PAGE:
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Moving an iron sphere along a path with an electromagnet

  1. Oct 10, 2015 #1

    So I am working on a project that requires the movement of iron nanoparticles (let's assume 25nm in diameter, and let's assume the sphere is uniform and pure iron) through a (non-magnetic) gel using an externally applied magnetic field. Let's assume the total distance I want to move the particle is 5cm. The force I need to exert on each nanoparticle individually to move them through the gel is at most 20pN. I have no physics background, but what I think I know is that to move a magnetic particle along a straight path with constant force I will need to apply a magnetic field gradient that is roughly equivalent at each point along the path. I believe this magnetic field gradient should be on the order of 50T/m.

    Is it possible to achieve this using an electromagnet? Is there a name for this type of device that I can look up? How might I go about creating such a device if it is possible? I'm just looking for someone to point me in the right direction. Please assume if you post a formula that I'm a 10-year old with only a basic understanding of electromagnetism.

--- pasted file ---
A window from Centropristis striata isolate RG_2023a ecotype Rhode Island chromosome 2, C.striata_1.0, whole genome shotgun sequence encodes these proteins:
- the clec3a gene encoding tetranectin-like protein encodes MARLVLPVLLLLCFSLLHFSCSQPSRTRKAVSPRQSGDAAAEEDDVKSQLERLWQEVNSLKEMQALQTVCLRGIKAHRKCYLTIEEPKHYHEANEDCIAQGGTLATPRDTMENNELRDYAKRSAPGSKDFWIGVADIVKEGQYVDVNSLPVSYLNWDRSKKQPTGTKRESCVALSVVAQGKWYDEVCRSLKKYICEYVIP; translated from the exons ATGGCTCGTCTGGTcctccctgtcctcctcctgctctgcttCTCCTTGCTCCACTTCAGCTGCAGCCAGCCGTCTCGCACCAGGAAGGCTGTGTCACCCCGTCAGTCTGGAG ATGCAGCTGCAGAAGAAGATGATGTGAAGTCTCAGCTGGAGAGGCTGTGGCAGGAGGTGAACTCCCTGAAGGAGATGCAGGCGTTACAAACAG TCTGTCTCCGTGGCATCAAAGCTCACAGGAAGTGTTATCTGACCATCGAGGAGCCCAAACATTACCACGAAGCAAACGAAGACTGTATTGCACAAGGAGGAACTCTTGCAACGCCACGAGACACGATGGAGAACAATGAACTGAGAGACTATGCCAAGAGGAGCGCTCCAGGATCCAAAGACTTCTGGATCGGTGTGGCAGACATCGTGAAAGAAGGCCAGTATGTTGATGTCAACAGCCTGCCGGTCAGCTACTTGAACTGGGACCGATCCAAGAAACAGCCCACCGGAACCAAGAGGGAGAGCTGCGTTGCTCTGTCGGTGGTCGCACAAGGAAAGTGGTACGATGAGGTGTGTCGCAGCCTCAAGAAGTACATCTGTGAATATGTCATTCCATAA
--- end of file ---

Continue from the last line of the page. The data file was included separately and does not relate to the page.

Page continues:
2. jcsd
  3. Oct 11, 2015 #2


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    2017 Award

    Staff: Mentor

    50 T/m is possible, but getting this over 5 cm is not trivial. As an example, state-of-the-art LHC magnets have ~250 T/m over a few centimeters.
    There are a few applications (e.g. MRI), so it might be possible to buy those magnets. Creating one yourself... I don't know. The LHC magnets are superconducting, with normal-conducting magnets it will be challenging to get high gradients and you certainly don't have the tools to make very good coils.
  4. Oct 11, 2015 #3


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    Staff: Mentor

    You sell yourself short!


    Can you say more about the application? At what depth in the "gel" will you need to move the nanoparticles? Are there any contraindications for high magnetic fields in this application?
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